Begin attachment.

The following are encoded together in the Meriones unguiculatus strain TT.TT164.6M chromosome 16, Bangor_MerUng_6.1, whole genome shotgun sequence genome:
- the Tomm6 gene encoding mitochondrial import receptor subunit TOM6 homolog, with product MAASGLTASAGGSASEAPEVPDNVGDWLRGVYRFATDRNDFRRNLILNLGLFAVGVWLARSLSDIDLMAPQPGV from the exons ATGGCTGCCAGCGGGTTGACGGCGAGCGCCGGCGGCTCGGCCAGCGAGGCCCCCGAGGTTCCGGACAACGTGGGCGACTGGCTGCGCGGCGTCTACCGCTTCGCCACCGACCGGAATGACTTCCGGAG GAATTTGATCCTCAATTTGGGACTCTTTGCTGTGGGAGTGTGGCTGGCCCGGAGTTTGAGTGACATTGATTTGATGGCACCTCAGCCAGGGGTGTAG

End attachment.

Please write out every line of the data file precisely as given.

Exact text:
The following are encoded together in the Meriones unguiculatus strain TT.TT164.6M chromosome 16, Bangor_MerUng_6.1, whole genome shotgun sequence genome:
- the Tomm6 gene encoding mitochondrial import receptor subunit TOM6 homolog, with product MAASGLTASAGGSASEAPEVPDNVGDWLRGVYRFATDRNDFRRNLILNLGLFAVGVWLARSLSDIDLMAPQPGV from the exons ATGGCTGCCAGCGGGTTGACGGCGAGCGCCGGCGGCTCGGCCAGCGAGGCCCCCGAGGTTCCGGACAACGTGGGCGACTGGCTGCGCGGCGTCTACCGCTTCGCCACCGACCGGAATGACTTCCGGAG GAATTTGATCCTCAATTTGGGACTCTTTGCTGTGGGAGTGTGGCTGGCCCGGAGTTTGAGTGACATTGATTTGATGGCACCTCAGCCAGGGGTGTAG